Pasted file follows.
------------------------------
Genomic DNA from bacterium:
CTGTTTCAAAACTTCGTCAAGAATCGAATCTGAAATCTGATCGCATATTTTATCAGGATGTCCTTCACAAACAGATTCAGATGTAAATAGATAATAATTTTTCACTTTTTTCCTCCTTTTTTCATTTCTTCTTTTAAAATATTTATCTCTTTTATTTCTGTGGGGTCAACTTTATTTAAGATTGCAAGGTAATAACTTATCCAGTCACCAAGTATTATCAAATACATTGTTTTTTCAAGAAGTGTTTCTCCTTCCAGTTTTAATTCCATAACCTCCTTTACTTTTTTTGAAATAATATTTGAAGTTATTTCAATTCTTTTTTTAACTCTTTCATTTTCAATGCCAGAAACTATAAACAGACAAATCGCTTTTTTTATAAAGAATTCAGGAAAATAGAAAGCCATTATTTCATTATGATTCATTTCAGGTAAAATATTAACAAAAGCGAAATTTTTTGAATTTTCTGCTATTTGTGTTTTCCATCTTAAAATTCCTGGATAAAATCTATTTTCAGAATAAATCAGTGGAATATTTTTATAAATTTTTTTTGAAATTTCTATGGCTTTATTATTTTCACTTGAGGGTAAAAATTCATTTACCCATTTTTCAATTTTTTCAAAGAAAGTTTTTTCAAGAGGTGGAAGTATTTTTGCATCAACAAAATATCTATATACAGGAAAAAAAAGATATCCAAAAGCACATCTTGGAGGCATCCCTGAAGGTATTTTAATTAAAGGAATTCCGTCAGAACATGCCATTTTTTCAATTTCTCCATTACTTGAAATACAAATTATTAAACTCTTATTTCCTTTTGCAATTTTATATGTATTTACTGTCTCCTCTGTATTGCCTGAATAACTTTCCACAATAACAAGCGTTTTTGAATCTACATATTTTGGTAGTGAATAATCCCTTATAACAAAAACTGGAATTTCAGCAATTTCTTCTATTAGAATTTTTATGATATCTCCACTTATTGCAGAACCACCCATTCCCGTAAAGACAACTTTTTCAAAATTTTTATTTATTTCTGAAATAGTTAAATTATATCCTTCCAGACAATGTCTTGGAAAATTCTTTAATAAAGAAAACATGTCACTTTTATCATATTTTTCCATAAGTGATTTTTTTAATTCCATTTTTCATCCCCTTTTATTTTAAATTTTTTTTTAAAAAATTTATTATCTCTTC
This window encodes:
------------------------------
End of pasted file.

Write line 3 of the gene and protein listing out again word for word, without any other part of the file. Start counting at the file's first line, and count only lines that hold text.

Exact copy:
This window encodes: